or Connect
Mothering › Mothering Forums › Mom › Parenting › I'm eligible for my "Attachment Parenting Membership Card" but I don't relate to the term - anyone else? How do you handle meeting like minded parents when you resent the label?
New Posts  All Forums:Forum Nav:

I'm eligible for my "Attachment Parenting Membership Card" but I don't relate to the term -... - Page 2

post #21 of 51
Quote:
Originally Posted by MarineWife View Post

get over it. why are so attached to resenting a label that is ultimately irrelevant to you? i can understand if it was an incorrect label that created confusion about who you are, but you say it fits you. so, why care so much what anyone else calls it?

I don't use the term anymore because when I tried to be involved with local "AP" groups I found that people told me off. They were hostile and judgmental and nasty. It was an incredibly unpleasant experience and these women are in the local home schooling community as well. The joy will never end. I have mental health issues. I deal with it as best I can. I avoid "AP groups" because the people there are far more likely to start grilling me to find out if the food I fed my kid is "good enough". The folks there are far more likely to tell me that they don't want to know me any more if I have a panic attack in public.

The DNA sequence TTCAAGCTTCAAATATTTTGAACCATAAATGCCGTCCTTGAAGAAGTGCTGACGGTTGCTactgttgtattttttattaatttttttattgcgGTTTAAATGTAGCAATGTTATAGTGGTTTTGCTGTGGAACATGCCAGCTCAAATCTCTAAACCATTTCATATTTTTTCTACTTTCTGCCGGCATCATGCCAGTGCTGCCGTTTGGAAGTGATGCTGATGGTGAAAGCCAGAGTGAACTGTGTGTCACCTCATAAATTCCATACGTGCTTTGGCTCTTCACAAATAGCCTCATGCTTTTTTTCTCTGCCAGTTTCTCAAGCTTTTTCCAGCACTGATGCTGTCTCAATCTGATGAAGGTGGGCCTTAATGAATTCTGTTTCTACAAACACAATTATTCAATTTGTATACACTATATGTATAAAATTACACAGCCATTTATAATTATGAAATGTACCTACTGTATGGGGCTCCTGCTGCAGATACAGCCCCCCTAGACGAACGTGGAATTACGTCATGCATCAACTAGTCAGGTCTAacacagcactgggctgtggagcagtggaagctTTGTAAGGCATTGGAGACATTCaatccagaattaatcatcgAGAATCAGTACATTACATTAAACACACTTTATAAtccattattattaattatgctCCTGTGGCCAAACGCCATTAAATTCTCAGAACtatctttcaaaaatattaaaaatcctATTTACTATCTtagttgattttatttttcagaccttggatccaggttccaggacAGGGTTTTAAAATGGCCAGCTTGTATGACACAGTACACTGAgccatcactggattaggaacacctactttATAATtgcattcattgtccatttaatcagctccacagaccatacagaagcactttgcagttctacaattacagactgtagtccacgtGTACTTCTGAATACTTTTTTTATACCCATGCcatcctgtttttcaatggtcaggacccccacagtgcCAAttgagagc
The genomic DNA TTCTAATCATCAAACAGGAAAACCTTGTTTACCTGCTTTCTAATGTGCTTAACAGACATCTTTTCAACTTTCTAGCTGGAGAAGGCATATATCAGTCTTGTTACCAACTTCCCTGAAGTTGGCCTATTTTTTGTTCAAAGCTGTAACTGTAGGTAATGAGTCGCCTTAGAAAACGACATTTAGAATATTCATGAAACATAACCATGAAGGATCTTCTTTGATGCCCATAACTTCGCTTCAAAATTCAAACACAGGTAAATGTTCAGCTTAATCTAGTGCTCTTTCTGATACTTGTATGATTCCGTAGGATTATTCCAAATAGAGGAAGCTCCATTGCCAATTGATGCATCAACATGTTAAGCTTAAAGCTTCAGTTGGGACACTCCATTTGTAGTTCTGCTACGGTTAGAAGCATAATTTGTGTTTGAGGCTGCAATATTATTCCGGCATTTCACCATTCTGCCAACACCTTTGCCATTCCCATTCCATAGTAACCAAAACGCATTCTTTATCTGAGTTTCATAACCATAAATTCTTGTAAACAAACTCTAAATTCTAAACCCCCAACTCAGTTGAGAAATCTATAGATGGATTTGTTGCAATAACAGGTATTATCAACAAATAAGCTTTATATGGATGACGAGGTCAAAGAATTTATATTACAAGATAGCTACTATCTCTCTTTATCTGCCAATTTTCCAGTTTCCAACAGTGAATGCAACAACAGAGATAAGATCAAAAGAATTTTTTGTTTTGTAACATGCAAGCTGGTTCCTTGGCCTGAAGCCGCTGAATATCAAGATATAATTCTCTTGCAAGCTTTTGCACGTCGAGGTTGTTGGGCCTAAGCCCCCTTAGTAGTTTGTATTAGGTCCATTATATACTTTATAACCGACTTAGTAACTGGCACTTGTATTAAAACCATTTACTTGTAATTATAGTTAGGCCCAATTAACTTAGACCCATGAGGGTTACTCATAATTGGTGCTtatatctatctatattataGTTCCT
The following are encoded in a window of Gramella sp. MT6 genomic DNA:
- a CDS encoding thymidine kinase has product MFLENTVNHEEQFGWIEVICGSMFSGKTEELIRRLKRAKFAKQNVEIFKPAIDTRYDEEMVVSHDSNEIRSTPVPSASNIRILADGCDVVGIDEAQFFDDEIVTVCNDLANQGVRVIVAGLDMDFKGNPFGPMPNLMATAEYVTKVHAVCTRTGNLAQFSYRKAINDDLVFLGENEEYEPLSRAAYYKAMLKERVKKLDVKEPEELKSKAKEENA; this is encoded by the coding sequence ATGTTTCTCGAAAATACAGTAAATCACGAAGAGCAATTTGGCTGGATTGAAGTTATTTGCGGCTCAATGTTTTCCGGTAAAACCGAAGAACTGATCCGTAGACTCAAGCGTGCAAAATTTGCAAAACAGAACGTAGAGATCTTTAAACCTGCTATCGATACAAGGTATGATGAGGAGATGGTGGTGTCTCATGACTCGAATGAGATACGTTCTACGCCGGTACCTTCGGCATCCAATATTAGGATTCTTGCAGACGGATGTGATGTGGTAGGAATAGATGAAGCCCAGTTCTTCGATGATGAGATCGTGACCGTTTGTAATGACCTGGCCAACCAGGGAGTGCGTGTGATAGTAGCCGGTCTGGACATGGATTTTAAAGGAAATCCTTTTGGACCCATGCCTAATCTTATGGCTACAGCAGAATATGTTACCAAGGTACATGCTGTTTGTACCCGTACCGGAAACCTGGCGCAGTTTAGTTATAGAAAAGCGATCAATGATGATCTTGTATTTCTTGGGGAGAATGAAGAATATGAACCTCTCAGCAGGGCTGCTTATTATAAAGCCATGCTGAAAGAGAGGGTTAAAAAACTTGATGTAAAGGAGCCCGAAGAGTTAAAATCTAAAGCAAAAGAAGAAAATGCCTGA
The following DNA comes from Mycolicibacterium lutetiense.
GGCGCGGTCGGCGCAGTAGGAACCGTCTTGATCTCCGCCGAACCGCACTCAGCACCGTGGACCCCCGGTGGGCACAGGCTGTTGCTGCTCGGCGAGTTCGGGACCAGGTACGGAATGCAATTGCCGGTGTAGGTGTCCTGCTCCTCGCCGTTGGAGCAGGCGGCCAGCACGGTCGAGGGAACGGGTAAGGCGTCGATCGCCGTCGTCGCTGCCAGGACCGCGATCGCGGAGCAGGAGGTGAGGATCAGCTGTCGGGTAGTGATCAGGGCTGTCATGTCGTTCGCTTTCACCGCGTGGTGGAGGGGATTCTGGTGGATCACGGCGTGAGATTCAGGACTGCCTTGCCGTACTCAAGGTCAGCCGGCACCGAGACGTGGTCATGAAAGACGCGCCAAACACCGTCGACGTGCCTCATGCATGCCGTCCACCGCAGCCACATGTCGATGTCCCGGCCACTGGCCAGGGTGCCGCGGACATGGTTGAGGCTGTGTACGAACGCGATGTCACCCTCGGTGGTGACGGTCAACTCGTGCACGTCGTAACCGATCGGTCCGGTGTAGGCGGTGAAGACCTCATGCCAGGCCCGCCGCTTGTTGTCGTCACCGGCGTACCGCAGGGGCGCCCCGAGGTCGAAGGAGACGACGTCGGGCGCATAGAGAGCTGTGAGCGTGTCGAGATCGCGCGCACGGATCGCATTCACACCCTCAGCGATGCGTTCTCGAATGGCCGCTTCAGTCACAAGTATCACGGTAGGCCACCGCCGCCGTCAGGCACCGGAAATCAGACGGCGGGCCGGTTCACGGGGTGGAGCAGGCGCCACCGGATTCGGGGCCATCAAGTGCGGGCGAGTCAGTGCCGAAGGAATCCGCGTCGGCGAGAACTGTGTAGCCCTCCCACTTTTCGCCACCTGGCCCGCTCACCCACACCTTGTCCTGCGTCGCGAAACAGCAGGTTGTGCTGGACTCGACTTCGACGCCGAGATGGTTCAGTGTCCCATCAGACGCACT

No thanks.

post #22 of 51

I know what you mean. For me, the attachment part has been so natural that it doesn't require effort. BUT it's the letting go that does. I had to learn strategies for relaxing, allowing, opening up, and being in the flow, which I know all falls under the AP umbrella, but for me, being in the NOW, letting go, and breathing ( a lot a lot) characterize my mothering-improvement journey more than anything else.